Census: Pandemic bashes Utah families economically

(Francisco Kjolseth | Tribune file photo) Salvador Cadena hands out milk as the Utah Food Bank does a big food giveaway at the Maverik Center in West Valley City on April 24, 2020, as hundreds line up for drive-thru pick up.

The coronavirus is walloping Utahns economically — from cutting pay to making it hard to buy enough food, meet rent or mortgage payments or afford medical care, according to a quick survey by the U.S. Census Bureau.

But the pain here actually is less than what most Americans are reporting, according to an experimental Household Pulse Survey released Wednesday, which the bureau intends to conduct weekly to measure the effects of COVID-19 on households.

From May 7-12, the survey interviewed 947 people in Utah, and 74,500 nationally. Among its findings are:

• 44.4% of Utahns said someone in their household “experienced a loss of employment income” since coronavirus was declared a national emergency on March 13.

That was a bit lower than the national average of 47.5%

• Utahns expect that even more household members will lose jobs or income in the next four weeks. The survey said some 27.2% foresee that.

Nationally, the average expecting that is 37%.

• About one of every 10 Utah households reports difficulty in getting enough food to eat. The report said 9.7% report food scarcity either because they cannot afford to buy it, can’t get transportation to buy it, or because availability of the food they like is limited.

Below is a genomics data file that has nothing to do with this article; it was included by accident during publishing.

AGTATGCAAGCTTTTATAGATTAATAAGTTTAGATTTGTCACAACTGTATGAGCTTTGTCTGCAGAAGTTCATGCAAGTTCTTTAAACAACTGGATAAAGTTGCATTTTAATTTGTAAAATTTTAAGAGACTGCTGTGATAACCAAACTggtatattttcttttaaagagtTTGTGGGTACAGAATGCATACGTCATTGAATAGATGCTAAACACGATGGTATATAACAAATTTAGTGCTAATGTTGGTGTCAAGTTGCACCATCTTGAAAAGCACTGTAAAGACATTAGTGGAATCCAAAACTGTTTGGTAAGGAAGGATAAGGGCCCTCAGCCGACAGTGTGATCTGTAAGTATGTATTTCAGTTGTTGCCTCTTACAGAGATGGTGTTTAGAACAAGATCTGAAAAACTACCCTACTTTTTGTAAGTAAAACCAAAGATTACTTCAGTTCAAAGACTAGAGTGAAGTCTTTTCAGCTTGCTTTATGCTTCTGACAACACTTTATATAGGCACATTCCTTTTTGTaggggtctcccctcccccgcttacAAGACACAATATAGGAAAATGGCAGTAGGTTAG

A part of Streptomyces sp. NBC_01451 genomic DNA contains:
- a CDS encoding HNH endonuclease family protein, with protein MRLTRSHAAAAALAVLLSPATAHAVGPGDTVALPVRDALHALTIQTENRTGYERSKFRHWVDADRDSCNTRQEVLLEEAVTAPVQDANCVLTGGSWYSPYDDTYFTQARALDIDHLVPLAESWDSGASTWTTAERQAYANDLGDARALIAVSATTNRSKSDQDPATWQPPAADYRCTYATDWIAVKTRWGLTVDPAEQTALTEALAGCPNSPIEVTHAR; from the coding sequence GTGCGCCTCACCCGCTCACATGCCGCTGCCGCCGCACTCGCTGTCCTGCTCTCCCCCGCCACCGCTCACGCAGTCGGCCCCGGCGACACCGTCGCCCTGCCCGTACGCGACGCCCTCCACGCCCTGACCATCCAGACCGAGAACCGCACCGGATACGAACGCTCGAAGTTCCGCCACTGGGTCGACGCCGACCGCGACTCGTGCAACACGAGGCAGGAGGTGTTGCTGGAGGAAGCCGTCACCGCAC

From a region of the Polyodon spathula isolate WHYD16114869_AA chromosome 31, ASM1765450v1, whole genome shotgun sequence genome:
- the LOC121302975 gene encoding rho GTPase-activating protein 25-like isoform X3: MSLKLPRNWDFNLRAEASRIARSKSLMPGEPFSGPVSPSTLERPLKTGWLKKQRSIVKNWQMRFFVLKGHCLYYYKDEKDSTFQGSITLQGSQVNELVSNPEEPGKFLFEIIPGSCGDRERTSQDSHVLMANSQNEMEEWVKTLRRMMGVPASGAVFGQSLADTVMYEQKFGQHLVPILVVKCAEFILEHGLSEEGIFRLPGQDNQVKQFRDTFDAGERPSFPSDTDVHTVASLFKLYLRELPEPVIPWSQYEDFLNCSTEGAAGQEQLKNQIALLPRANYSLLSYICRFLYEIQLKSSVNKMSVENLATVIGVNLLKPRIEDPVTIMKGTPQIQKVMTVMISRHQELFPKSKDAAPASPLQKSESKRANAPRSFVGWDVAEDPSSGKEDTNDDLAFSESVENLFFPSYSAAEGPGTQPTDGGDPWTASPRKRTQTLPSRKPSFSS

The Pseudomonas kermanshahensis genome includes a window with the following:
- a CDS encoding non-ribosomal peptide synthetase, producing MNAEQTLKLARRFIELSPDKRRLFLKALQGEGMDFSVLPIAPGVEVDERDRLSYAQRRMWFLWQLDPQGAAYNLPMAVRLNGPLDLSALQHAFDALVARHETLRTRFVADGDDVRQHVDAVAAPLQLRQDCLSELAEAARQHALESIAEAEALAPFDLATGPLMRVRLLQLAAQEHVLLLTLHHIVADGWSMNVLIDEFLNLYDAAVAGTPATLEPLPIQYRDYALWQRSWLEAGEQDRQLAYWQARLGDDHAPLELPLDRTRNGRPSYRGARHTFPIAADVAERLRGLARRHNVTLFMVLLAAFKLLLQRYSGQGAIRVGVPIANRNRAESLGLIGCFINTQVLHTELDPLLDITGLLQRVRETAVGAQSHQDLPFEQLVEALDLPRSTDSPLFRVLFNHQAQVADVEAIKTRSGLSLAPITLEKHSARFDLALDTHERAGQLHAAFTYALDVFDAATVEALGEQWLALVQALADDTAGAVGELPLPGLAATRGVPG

The average for that nationally is 10.6%.

• More than a third of Utahns, 36.3%, report delaying medical care because of the pandemic. Nationally, the average was 41.1%.

• About one of every six Utahns reports having trouble paying their rent or mortgage. The survey said 15.7% either have missed a payment, or are not confident they will be able to make their next one.

Nationally, the average is much higher at 24.7%.

• In an unusual number for any survey, all Utahns — 100% — report K-12 school children in their homes had their education changed by coronavirus, such as from school closures or a switch to distance learning. Nationally, the number was 99.7%.

That new survey comes after the Census Bureau released a similar quick survey about small businesses last week.

It reported that four of every five small businesses in Utah have sought financial assistance during the coronavirus pandemic, and more than a quarter figure that returning to normal will require at least six months.

One of every 14 says business will never return to normal.